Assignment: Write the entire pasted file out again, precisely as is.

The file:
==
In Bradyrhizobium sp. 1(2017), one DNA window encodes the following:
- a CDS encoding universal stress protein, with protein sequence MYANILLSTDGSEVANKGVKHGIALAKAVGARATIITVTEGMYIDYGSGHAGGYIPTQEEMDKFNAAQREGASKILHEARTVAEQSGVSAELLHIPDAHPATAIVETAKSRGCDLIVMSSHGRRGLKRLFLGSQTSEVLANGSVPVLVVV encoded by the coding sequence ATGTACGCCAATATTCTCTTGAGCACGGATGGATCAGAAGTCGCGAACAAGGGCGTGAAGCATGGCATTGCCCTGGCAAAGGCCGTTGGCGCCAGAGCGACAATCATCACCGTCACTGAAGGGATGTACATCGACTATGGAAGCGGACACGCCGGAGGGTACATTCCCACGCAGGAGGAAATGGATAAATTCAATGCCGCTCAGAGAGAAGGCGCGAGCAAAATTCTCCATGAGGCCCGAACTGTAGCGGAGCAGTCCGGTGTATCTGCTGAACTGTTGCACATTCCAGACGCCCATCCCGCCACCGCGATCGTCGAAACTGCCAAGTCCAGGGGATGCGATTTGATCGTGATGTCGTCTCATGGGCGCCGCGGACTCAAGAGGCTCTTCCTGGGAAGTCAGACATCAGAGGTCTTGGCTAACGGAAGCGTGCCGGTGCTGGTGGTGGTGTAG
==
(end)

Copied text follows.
In Bradyrhizobium sp. 1(2017), one DNA window encodes the following:
- a CDS encoding universal stress protein, with protein sequence MYANILLSTDGSEVANKGVKHGIALAKAVGARATIITVTEGMYIDYGSGHAGGYIPTQEEMDKFNAAQREGASKILHEARTVAEQSGVSAELLHIPDAHPATAIVETAKSRGCDLIVMSSHGRRGLKRLFLGSQTSEVLANGSVPVLVVV encoded by the coding sequence ATGTACGCCAATATTCTCTTGAGCACGGATGGATCAGAAGTCGCGAACAAGGGCGTGAAGCATGGCATTGCCCTGGCAAAGGCCGTTGGCGCCAGAGCGACAATCATCACCGTCACTGAAGGGATGTACATCGACTATGGAAGCGGACACGCCGGAGGGTACATTCCCACGCAGGAGGAAATGGATAAATTCAATGCCGCTCAGAGAGAAGGCGCGAGCAAAATTCTCCATGAGGCCCGAACTGTAGCGGAGCAGTCCGGTGTATCTGCTGAACTGTTGCACATTCCAGACGCCCATCCCGCCACCGCGATCGTCGAAACTGCCAAGTCCAGGGGATGCGATTTGATCGTGATGTCGTCTCATGGGCGCCGCGGACTCAAGAGGCTCTTCCTGGGAAGTCAGACATCAGAGGTCTTGGCTAACGGAAGCGTGCCGGTGCTGGTGGTGGTGTAG